Create a free Feed Strategy account to continue reading

Animal feed formulation process explained in six steps

It is by bitter experience, the so called trial-and-error method, that most professionals get to know eventually the ins and outs of feed formulation.


Most universities explain feed formulation in a session or two, and then only superficially as any in-depth analysis requires hands-on experience; feed formulation laboratories are a rare thing! As such, most graduates with a degree in animal or veterinary sciences have but a vague idea how a feed is formulated. It is by bitter experience, the so called trial-and-error method, that most professionals get to know eventually the ins and outs of feed formulation.

Of course, learning feed formulation on your own is not an impossible task. There are some books on the subject, and the internet offers much valuable information. But, without a mentor, or a course on feed formulation, it is difficult — but not impossible — to acquire those skills that differentiate someone who understands how feed is formulated from someone who can actually formulate a successful product. This may sound like a paradox, given the number of nutrition professionals who formulate animal feeds on a daily basis. In my experience, like in any profession, there are multiple levels of expertise, and whereas most can formulate basic feeds, when it comes to special products or significant changes, the majority will stop short from attempting anything out of the norm.

Successful formula designs by purpose

Here it merits to mention two real cases that have happened in my career. As a professional nutritionist, with almost 30 years in formulating feeds now — I developed my own feed formulation program in my first undergraduate college year using an IBM code — I keep relating these extraordinary instances as an indication of how the animal nutrition industry views feed formulation.

Feed formulation is not magic but rather the outcome of study and experience.

The first case was about a piglet feed formula I designed for a national feed company to replace an old product that was no longer relevant to their market. When the CEO saw how the new product worked, she immediately locked the formula and prohibited even me to change it. Only when things got difficult with ingredient availability did she ask me to modify the initial formula, and not without little apprehension regarding my capabilities — she even had the new formula tested before releasing it for production.

The second case was about an organic acid blend for poultry I designed for another customer a long time ago. This customer keeps using it after many years and does so despite my pleads to allow me (free of charge) to update the blend applying new technology. Instead, he prefers to pay for the expensive (old) raw materials. Now, I am a true believer of the saying “if it's not broken, don't fix it” but these two examples help illustrate the almost reverent approach to successful formulas in our industry. I often get the impression some believe successful formula designs are by chance and not by purpose.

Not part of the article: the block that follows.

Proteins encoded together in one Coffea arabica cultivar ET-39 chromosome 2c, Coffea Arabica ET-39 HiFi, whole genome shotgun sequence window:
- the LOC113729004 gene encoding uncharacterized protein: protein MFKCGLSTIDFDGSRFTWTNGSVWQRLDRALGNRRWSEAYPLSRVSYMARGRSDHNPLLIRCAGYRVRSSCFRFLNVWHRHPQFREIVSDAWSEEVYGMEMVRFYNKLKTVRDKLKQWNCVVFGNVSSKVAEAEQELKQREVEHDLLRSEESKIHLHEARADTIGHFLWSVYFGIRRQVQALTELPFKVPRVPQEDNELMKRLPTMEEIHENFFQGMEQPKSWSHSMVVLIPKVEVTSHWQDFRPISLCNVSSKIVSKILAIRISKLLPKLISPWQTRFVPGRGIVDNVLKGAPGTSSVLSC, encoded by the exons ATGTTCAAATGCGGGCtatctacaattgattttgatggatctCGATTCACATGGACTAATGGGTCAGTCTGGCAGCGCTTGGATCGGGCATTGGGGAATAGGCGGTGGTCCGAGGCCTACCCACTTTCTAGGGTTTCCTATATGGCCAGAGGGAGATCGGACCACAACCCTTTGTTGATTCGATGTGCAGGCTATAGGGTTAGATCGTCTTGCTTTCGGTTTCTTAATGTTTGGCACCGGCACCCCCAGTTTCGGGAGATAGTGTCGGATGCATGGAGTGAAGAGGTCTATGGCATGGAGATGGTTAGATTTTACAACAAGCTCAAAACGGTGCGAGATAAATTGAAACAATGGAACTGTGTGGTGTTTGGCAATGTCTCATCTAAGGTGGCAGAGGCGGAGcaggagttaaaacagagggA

Most believe that having a feed formulation program is all you need to formulate feeds.

Thus, to explain that feed formulation is not magic but rather the outcome of study and experience, I have tried to outline below the whole process in six steps. This is done not to teach how to formulate, but rather to help understand the formulation process. The former requires a long interaction ­and­ relevant education. The latter (that is, understanding) is a must for all of us in order to discuss formulas with those who design or use them.

  1. Define the animals that will receive the formulated feed. Asking a nutritionist to prepare a broiler formula is like asking an architect to design a house, that is, without any further qualifications. Animal species is never enough. We need to define animal weight or age — start to end — and even genetics. Thus, a formula designed for a Ross broiler to be fed between the age of two and four weeks is different from a Cobb broiler feed of the same age. Likewise, even within the same genetic line, a starter feed is markedly different than a finishing feed. Furthermore, specialty feeds require even more qualifications, but this is rather advanced for the purposes of this discussion.  
  2. Select the right source of nutrient specifications. Quite often genetic companies publish their own estimates of nutrient requirements for each age or phase to be used along with their products. Experienced nutritionists will consider such information as the starting base and provide adjustments to suit individual farm needs. For example, a broiler farm experiencing early deaths among the fastest growing birds will need to feed diets with a lower energy/nutrient levels than normally recommended. There is a myriad of such cases, most of them commonplace, but some rather “exotic.” When genetic companies do not publish their own nutrient requirement tables — or when the nutritionist considers them inadequate — then there is a great number of scientific bodies that provide similar information. Picking the right one remains one of the hottest topics of debate among nutrition professionals.